At Easter I realized that one year ago my sisters and I were sitting in my mother’s hospital room eating Easter dinner from the cafeteria while she recovered from surgery. It was that Easter Day operation that marked the beginning of her rapid decline and the most intense three-month period of care we needed to provide until her death in July.
About the same time I had this realization, I came across a newspaper article and a website that reinforced two of the main insights from my eldercare experience that I’d blogged about here and for the New York Times. First, is plan! The second is that eldercare is incredibly hard and you need support.
First, planning. The article entitled, “Facing aging: Families avoid crucial conversations,” was from the Pittsburgh Tribune-Review and talked about the “40-70 Rule.” The rule is that you need to have an honest conversation with your parents about how they want to be cared for, and what their financial situation is when you are at least 40 years old and your parent is 70 years old.
Even though I am over 40, my father and stepmother aren’t yet 70 years old. However, that has not stopped me over the past year from starting to talk with them about what they want. Knock on wood, they are both healthy. But as I know too well, that can change overnight. And when you are in crisis is not the time to have those important discussions. DON’T WAIT…Talk to your aging parents now.
Second, in my experience, eldercare was harder than anything I faced caring for my children (Note: my kids are healthy and still little so I qualify my statement with those facts). Recently a website called Making Perfect Sense, “a community about healthcare and aging for the elderly, their relatives and caregivers,” linked to the blog I’d written for the New York Times. When I went to the site and reviewed the information it offered, I was reminded how important it is to get support. But, I was also remembering how hard it was to find the time to seek out the best resources for support when I was knee-deep in providing care.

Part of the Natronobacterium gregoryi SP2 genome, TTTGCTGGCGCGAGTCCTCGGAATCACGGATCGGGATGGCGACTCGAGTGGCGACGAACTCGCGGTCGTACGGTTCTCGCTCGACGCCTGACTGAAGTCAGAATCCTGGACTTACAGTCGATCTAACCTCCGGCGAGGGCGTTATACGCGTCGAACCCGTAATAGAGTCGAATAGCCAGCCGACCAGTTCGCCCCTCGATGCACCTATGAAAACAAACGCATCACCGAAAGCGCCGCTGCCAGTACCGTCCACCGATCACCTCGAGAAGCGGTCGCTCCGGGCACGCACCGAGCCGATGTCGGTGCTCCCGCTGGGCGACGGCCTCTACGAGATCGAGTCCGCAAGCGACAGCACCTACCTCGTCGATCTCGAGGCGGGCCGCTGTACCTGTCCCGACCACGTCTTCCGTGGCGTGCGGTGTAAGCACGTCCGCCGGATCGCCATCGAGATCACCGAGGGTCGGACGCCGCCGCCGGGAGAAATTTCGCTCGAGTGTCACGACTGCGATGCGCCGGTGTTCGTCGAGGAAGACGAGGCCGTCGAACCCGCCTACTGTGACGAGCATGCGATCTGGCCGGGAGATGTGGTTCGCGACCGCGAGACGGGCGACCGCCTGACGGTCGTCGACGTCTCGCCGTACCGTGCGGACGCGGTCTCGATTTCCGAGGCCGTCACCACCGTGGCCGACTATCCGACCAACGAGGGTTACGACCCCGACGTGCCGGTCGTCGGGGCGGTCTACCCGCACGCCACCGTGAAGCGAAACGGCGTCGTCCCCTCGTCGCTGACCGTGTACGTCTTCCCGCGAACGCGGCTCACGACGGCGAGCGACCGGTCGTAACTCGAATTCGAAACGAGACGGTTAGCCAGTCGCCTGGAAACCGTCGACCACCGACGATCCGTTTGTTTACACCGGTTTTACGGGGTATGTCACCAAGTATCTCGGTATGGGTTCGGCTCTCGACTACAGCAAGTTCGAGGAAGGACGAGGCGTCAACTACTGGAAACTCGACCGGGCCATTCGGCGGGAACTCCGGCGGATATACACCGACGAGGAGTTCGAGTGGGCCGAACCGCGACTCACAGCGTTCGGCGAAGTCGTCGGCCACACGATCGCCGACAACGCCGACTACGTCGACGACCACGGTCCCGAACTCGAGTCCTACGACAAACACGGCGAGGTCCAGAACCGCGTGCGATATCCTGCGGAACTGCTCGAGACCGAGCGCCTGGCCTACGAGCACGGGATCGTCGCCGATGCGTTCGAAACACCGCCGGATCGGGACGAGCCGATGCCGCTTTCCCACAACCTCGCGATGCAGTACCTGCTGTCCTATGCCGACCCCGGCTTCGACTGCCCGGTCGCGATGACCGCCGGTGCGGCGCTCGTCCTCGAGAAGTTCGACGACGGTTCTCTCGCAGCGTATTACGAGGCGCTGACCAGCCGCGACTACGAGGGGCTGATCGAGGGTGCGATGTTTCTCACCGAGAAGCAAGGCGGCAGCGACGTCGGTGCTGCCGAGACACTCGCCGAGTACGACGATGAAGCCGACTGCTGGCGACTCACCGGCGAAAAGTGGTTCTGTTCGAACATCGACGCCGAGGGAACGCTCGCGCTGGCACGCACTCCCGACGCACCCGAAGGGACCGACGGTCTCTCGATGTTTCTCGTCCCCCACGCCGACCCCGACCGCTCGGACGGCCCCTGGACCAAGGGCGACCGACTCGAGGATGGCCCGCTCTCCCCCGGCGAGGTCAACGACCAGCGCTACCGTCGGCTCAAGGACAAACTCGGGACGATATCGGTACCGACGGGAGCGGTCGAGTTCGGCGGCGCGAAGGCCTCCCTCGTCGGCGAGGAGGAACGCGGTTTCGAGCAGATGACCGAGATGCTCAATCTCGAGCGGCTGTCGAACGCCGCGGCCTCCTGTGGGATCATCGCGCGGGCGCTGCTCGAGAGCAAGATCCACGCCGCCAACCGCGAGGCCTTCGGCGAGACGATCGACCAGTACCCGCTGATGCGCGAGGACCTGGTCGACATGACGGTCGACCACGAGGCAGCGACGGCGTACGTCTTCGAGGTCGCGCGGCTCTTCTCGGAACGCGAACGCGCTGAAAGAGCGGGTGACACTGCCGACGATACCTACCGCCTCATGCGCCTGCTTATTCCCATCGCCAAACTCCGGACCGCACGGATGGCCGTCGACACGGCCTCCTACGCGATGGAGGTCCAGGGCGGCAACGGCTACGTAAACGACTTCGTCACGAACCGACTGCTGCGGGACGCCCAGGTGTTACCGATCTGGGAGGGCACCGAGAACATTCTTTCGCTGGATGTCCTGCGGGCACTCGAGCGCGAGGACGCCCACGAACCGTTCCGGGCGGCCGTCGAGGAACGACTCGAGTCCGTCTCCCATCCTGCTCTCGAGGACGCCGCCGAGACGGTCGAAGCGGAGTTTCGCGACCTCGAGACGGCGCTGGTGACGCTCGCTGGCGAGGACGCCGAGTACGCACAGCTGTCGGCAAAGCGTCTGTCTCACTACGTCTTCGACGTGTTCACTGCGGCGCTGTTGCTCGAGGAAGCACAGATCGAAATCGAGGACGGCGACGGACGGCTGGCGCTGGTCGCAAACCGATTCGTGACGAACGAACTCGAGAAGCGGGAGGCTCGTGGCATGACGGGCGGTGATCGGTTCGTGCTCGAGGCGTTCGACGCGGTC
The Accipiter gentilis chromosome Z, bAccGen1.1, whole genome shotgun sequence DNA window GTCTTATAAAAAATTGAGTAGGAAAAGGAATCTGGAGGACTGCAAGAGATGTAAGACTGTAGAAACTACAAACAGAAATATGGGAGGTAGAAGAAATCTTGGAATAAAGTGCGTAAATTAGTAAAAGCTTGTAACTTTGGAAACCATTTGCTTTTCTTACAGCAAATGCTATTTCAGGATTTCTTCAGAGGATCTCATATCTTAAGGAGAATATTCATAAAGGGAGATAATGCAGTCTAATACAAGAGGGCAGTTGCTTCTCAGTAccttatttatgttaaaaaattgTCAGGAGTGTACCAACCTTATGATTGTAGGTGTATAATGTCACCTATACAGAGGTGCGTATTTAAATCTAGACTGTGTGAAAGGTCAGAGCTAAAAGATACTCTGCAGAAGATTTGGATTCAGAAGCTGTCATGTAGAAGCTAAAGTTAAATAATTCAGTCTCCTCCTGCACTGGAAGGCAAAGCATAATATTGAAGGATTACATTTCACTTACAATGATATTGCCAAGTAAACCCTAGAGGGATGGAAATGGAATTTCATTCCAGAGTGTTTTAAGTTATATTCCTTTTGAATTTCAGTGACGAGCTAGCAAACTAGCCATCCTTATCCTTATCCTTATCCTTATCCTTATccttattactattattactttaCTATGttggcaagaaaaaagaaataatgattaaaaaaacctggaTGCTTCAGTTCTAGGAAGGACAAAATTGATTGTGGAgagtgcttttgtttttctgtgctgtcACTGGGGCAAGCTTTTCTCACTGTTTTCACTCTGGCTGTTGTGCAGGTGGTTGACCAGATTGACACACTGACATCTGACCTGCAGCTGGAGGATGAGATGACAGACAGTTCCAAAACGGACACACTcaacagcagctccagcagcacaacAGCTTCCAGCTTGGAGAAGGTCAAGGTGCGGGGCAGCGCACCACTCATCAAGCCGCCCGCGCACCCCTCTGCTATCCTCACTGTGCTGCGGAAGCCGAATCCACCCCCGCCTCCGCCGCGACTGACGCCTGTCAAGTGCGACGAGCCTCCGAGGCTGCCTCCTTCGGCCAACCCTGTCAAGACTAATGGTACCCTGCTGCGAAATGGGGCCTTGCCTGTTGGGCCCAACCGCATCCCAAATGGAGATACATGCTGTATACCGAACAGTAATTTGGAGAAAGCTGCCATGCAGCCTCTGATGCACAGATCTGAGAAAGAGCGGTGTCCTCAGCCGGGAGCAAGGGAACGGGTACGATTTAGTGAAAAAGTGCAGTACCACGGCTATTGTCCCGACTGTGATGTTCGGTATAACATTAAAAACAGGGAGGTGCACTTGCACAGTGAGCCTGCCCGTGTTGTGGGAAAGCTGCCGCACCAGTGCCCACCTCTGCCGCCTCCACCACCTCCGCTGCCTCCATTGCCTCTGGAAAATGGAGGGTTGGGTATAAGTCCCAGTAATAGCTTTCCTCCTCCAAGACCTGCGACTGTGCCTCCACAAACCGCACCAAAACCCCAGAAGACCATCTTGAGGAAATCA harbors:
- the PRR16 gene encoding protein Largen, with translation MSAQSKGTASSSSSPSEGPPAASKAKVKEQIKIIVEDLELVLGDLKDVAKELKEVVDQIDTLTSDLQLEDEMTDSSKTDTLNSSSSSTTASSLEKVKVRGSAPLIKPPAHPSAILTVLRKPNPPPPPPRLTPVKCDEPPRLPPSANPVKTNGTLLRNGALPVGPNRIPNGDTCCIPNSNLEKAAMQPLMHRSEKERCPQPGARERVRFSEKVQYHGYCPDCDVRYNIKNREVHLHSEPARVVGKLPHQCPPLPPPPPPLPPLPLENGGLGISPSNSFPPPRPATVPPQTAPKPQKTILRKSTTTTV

Therefore, in addition to planning with my father and stepmother today, I am also identifying resources, like Making Perfect Sense, that I can refer to in the future.
It’s hard to believe that it’s been a year since the worst period of my mom’s illness and the most intense period of care began. It’s important not to forget the hardwon wisdom so that I am prepared for the next time, and it’s fitting on this sad anniversary to repeat and reinforce these insights one more time in the hope that others won’t struggle as much as we did. Spread the word.
(Check out my Fast Company Blog: 24 Communities and 129 Companies Can’t Be Wrong–When Work Works)
2 thoughts on “Eldercare–One Year Later”
Thanks for sharing your story. If it encourages just one family to have a “caring conversation” it is well worth your efforts.
Thanks so much for your story. As someone who has researched Elder Care as part of the work-family balance, it is nice to see the personal side as well, even if it can come as a tough reminder. Luckily, workplaces and the public seem to be understanding the need to provide flexibility to workers who have elder care responsibilities.
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